“As the crab nears the stream, it understands the language of the stream.” With over 1,000 languages, Africa is home to more languages than any other continent. Most Africans are multilingual or at least bilingual, typically speaking the language of their own ethnic group as well as one or two languages of wider communication. A person from southeast Nigeria, for example, will probably speak at least three languages: Efik (in his/her community); Igbo (the regional language); and English (the language used in schools). A Nigerian may even speak Nigerian Pidgin English, particularly if s/he conducts business in major Nigerian cities. … Continue reading (stay interested)

The Countries and Languages of Africa

However far the stream flows, it never forgets its source. – Nigeria (Yoruba) To fully explore the African continent, one would have to visit fifty-six countries, including islands and disputed and colonial territories (marked with an*): Algeria (al-JEER-ee-ah). Population: 33,333,216. Algiers or Al- Jazair means “the islands” in Arabic, referring to small islands that once dotted the bay of the city. Approximately 80 percent of Algerians speak Arabic. Other living languages spoken in Algeria include the Berber languages (Riff, Kabyle, Tamashek) and French. Angola (ahn-GOH-lah). Population: 12,263,596. Angola takes its name from the Quimbundos king, called “Ngola.” Although Umbundu, Mbundu, … Continue reading (stay interested)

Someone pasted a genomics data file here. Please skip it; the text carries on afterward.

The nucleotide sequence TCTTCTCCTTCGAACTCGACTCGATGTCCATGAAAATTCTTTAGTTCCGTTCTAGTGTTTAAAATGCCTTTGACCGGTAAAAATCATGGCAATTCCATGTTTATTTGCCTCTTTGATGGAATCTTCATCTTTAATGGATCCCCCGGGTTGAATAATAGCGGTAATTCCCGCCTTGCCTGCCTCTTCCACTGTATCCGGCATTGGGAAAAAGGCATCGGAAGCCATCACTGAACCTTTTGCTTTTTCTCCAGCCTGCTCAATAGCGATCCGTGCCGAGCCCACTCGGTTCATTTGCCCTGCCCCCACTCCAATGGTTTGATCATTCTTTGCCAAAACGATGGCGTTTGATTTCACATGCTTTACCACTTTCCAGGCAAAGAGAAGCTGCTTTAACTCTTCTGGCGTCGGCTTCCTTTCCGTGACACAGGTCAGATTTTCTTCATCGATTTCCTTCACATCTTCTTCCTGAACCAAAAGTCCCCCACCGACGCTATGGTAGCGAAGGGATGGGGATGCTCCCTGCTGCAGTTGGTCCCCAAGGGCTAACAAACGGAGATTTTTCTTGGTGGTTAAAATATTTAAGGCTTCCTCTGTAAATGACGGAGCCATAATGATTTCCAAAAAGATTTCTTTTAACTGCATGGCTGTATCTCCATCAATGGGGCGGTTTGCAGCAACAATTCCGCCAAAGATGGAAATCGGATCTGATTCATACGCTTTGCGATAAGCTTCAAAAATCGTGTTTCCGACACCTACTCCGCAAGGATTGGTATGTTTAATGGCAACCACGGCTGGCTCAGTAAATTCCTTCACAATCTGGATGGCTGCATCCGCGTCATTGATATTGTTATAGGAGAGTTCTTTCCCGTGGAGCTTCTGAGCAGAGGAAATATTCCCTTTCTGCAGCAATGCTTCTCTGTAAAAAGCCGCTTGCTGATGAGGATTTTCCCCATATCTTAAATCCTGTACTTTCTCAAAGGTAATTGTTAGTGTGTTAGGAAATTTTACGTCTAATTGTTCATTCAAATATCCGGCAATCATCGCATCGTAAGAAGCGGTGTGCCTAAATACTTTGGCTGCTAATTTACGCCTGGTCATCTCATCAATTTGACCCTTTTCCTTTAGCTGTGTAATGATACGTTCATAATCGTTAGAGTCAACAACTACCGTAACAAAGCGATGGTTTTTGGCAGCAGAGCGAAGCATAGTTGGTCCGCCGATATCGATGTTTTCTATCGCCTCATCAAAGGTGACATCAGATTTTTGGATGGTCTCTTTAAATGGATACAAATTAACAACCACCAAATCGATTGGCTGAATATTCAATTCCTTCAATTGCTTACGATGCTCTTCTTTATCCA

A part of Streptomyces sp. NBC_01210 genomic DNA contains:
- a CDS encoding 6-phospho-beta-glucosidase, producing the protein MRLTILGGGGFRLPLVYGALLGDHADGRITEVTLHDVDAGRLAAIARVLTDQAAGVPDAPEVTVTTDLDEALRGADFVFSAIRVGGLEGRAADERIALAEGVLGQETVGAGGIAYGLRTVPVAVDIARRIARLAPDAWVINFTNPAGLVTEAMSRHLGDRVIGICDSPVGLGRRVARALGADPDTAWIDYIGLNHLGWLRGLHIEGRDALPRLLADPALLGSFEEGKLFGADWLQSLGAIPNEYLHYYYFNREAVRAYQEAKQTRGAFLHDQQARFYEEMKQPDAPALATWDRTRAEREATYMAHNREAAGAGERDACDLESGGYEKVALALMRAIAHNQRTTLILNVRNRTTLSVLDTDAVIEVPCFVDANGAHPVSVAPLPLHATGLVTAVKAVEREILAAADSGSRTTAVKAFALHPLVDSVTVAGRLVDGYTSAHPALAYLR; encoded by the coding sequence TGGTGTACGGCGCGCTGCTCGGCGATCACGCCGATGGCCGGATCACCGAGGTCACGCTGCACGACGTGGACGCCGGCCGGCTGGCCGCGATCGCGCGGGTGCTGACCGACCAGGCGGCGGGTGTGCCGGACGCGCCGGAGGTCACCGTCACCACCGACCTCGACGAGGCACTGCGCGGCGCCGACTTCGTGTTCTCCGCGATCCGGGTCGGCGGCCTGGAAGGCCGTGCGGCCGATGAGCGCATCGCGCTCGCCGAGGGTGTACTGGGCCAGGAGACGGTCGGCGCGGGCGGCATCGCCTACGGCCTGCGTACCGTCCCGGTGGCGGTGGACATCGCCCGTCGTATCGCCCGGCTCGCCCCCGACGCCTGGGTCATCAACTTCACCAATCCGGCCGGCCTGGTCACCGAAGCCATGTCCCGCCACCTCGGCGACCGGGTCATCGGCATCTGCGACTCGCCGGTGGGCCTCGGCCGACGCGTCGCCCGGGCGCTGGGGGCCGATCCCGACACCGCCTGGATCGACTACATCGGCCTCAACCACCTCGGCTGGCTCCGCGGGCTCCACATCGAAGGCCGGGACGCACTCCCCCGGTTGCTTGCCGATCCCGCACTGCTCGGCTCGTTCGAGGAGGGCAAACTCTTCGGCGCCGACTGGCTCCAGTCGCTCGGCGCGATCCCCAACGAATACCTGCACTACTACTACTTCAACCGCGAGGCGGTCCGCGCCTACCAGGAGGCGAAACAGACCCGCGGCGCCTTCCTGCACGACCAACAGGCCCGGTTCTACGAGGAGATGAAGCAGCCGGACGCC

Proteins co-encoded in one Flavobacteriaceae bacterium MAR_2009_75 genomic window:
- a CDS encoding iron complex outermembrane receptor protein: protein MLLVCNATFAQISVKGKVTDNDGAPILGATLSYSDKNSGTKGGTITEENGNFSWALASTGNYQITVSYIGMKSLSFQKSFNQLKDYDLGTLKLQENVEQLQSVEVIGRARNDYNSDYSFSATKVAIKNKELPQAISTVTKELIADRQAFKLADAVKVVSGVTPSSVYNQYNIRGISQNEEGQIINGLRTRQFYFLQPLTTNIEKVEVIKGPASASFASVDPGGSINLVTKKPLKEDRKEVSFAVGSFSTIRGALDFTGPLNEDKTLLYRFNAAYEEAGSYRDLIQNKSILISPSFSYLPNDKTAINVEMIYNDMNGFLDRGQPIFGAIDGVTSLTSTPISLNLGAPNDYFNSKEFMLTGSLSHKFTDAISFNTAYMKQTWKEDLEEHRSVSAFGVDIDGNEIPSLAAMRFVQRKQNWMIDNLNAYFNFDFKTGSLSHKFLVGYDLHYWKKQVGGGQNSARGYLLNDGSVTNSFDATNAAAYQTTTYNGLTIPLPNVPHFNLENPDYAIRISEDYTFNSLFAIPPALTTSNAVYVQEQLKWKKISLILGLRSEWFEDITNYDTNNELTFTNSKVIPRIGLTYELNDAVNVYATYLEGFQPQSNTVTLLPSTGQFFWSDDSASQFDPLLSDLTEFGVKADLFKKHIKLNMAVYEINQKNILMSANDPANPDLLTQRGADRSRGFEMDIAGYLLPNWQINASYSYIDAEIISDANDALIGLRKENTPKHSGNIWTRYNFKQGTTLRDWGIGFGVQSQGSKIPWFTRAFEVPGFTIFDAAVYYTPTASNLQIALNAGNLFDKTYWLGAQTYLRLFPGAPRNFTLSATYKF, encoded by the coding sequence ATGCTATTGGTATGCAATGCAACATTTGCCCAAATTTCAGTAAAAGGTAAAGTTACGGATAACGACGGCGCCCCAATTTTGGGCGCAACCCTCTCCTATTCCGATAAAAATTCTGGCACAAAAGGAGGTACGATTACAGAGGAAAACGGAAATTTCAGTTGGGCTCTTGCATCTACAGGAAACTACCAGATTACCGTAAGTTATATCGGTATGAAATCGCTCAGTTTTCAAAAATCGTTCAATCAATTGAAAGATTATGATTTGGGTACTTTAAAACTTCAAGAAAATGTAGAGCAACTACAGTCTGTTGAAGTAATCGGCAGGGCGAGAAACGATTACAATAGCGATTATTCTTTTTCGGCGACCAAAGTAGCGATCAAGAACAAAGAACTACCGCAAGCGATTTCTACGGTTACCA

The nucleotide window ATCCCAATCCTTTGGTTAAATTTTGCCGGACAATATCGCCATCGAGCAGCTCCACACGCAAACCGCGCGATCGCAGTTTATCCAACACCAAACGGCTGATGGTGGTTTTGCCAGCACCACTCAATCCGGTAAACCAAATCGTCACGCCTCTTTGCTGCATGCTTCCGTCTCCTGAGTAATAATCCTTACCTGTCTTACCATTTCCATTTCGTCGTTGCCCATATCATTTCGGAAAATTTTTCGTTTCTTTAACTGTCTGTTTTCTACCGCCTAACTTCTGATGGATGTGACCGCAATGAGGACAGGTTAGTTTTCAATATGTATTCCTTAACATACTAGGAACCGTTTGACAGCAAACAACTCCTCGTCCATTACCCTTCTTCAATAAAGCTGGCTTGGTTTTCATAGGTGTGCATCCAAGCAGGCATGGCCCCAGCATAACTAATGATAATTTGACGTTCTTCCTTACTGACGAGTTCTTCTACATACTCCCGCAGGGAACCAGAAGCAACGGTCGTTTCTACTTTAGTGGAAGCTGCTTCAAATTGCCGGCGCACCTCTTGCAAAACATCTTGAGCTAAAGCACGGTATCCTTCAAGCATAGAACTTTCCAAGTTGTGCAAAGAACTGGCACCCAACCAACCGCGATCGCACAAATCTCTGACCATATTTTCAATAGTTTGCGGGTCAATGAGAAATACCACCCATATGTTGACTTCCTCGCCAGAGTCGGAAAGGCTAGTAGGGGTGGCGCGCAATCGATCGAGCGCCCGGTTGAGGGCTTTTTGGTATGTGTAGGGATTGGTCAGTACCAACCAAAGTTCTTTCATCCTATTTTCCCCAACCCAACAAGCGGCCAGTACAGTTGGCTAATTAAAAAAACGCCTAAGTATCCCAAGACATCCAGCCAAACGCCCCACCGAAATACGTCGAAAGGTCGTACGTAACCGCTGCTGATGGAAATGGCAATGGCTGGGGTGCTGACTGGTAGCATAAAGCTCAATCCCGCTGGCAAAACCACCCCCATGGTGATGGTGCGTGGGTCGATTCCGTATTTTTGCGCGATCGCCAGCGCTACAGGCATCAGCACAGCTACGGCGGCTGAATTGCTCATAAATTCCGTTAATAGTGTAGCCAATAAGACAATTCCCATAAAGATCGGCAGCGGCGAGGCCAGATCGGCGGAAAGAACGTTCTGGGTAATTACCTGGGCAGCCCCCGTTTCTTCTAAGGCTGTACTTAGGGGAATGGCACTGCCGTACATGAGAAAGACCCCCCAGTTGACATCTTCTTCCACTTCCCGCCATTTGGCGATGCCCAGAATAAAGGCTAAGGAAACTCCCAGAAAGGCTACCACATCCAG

K versus C

In personal written communication (or in the case of naming this site “Afrikan Names”), my spelling of Afrika with a “k” versus a “c” is intentional. Most traditional languages on the Afrikan continent spell Afrika with a “k”, as the “k” is germane to Afrika. Europeans (particularly the Portuguese and British) polutted Afrikan languages by substituting ‘C’ whenever they saw “k” or heard the “k” sound (for instance, Kongo and Congo; Akkra and Accra; Konakri and Conakry). The way Afrikan languages have been scripted the “c” is only used with “ch” in words like chakula (meaning food in Kiswahili) or … Continue reading (stay interested)